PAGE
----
Dell CIO: Stop Asking the Business What it Wants and Start ‘Futuring’

Dell Inc. CIO Adriana Karaboutis takes a page from the Steve Jobs marketing playbook when she adopts the strategy of “…not asking what people want.” In a SearchCIO interview with Nicole Laskowski, Karaboutis agrees with Jobs, who was known for ignoring customer needs on the basis that those needs tend to change faster than a company can create the finished product.   

Stop Asking, Start Observing

Instead, the savvy CIO uses the approach of “futuring,” meaning anticipating what customers will want next rather than obsessing over what they want now. This is accomplished by doing a lot of observing. How do internal business people go about their work? What are the problems they face on a daily basis, and how can IT address those problems? Karaboutis explains it this way:

Their job is to actually spend time with internal business people to see how they work, where they run into roadblocks, and how IT can help. “We stop asking and start thinking — and [start] 'futuring,'” Karaboutis said, defining furturing by quoting another entrepreneur with a golden touch, Henry Ford: “If I had asked people what they wanted, they would have said faster horses.”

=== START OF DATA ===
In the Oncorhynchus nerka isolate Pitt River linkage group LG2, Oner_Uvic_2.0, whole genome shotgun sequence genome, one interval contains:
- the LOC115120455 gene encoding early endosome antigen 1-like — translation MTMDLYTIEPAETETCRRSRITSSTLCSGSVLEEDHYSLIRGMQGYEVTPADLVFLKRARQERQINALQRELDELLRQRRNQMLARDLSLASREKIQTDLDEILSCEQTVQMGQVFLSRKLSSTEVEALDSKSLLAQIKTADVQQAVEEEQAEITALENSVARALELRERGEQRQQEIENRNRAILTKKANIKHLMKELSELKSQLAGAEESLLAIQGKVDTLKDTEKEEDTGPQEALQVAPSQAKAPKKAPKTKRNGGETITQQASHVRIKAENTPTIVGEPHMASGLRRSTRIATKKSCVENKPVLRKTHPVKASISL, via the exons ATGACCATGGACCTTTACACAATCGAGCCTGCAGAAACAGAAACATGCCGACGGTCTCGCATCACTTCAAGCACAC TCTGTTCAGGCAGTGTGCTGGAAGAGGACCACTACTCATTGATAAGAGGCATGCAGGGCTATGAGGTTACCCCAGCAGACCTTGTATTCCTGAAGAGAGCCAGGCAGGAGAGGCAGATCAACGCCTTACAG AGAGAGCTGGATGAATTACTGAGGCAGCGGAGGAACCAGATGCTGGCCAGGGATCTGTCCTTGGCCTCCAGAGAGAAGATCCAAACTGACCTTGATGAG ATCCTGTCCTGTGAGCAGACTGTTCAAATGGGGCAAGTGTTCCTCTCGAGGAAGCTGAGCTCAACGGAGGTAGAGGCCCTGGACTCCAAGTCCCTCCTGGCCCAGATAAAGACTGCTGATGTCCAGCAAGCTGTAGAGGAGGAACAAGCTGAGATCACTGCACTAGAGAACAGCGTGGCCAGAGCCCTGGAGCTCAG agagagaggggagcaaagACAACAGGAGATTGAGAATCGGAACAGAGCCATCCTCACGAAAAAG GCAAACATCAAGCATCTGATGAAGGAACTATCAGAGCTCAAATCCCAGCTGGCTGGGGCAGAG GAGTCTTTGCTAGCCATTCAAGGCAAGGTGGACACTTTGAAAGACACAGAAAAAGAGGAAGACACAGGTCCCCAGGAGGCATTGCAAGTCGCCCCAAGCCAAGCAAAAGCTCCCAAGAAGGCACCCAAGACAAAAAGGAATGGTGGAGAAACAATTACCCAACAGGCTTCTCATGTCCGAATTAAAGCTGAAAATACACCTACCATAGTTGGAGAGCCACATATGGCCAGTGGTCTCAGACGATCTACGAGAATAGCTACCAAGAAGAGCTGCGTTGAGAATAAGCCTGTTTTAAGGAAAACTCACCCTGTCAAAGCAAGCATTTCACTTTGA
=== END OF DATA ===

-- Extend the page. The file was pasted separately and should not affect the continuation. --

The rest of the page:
Some problems are universal for all users, whether they are internal or external. That is why, expanding the application of futuring, Karaboutis’ team made observations on both sides of the isle, applying a solution that guaranteed broad ranging appeal.

Just Imagine

When asked specifically about the term “futuring,” Karaboutis is quick to note that it is basically the same idea as benchmarking, of watching what everyone else is doing. It’s not about predicting the future she says, but imagining a possibility and then making new developments based on that future image.

For Dell, replacing an IT steering committee with a business architecture team was a real success. This has become the new approach of the company – of IT having its own opinion, observing its customer, and of being bold enough to imagine the possibilities.

You can read the whole interview here:

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